Whitstable Views: House prices in Whitstable

From The Whitstable Gazette

Beacon House, Whitstable: "a beautiful place to live."
Beacon House, Whitstable: "a beautiful place to live."

New York Times

Once again Whitstable has featured in the New York Times, with a story about Beacon House on Tankerton Beach in its Great Homes and Destinations section. The previous occasion was in 2009 when the town appeared in the Travel section as “A Day Out From London”.

Then it concentrated on restaurants. This time it focuses on house prices.

The only quote from someone other than the owners is from Paul Jordan of Ward & Partners who tells us that property prices in the area have continued to rise in recent years, adding that “in comparison to London prices they would look very good value.”

So what does that mean? Are we to expect an influx of wealthy New Yorkers now to add to the boho Londoners who have already colonised whole segments of the town?

I know from my job as a postal worker that there are certain streets which are virtually empty in the winter months, in which the majority of houses are second homes.

Not that I’m complaining about Katrina Brown and James Drury’s ownership of Beacon House. It is a beautiful place to live.

As it says in the article, it was “unmortgageable and uninsurable” when they bought it, being only 15 metres from the sea at high tide. It needed a wealthy family to bring it back to life.

Who hasn’t walked passed the cottage on a stroll along the shore and not imagined what it would be like to live there?


The problem is that children brought up in Whitstable are consistently being forced to move somewhere else. Not only are house prices and rents unmanageably high, but there aren’t any decent jobs available.

How many people working at Tesco are able to sustain the kind of mortgage that living in Whitstable requires these days?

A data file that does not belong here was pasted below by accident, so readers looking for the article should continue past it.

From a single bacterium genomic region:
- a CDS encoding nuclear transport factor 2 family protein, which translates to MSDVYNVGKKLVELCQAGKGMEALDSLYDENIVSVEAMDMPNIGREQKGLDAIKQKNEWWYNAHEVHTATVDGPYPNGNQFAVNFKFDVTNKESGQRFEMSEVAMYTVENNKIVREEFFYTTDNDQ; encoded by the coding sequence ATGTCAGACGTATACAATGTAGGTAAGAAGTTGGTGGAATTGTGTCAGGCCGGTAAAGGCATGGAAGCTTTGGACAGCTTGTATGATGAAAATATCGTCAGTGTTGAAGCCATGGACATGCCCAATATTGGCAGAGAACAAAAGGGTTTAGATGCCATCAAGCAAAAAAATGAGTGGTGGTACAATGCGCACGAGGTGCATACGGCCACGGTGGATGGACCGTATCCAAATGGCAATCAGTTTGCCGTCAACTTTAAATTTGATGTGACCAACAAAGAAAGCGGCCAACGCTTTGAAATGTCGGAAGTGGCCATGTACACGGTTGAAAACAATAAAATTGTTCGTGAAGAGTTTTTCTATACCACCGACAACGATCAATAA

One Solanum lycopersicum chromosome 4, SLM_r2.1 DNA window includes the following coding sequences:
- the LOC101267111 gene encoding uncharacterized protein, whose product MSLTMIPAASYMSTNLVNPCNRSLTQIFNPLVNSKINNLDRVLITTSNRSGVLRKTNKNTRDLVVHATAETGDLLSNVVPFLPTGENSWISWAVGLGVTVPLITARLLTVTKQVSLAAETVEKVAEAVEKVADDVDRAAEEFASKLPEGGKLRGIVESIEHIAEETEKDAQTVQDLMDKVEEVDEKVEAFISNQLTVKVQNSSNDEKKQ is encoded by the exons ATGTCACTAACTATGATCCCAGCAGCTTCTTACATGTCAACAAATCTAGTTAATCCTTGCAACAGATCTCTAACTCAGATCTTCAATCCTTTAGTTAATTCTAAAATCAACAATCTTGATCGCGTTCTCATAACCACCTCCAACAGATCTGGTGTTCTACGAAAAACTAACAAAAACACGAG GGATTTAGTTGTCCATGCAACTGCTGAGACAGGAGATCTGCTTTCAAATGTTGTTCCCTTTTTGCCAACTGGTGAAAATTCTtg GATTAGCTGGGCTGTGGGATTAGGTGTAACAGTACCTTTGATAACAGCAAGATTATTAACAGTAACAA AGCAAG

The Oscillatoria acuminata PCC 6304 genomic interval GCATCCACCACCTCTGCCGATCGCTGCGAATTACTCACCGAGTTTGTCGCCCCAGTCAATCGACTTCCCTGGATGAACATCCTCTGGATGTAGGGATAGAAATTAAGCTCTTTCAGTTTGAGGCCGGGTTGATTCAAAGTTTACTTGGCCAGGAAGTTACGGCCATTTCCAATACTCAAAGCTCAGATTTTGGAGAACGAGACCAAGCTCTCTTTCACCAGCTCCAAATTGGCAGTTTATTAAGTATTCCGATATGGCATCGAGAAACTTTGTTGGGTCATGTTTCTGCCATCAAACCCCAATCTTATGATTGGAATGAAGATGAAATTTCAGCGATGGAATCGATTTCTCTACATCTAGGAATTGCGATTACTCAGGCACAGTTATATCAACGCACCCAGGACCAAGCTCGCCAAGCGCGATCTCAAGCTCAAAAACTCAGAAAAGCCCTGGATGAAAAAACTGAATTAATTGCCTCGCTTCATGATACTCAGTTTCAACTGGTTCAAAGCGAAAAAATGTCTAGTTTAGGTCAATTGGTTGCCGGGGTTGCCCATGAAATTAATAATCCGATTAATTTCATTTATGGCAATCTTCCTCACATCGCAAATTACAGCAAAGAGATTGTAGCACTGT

This can’t be good for the life of the town.

It’s great that our town attracts artistic people like Ms Brown and Mr Drury, along with celebrities and musicians and other creative types, but without ordinary people to help give it perspective, maybe Whitstable is in danger of drowning in its own pretentiousness.

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Comments 1 comment

Amanda Severn profile image

Amanda Severn 5 months ago from UK

Hi Chris, I visited Whitstable recently, and boy has it changed since I was last there in the seventies! I completely see the attraction for visitors. It's just a shame that it's impacting on the house prices. Of course Whitstable is not unique in this regard. Favoured parts of Cornwall, Devon, and Norfolk have been hit far harder. I wonder if there are statistics on second home ownership? I imagine that the much-publicised housing shortage could be quickly resolved if it was made harder to own more than one home, and also made illegal to keep property standing empty for lengthy periods. I see in the news that the residents of St Ives have voted to ban developers from selling new properties to non-locals. In one sense it's a case of biting the hand that feeds them, but if nothing is done soon, how can low-paid indigenous populations survive in order to service the in-comers? It's a very odd world we live in. Still, at least Whitstable's nearby coastal neighbours have remained affordable, even if they too have been impacted by the London commuter ripple effect.

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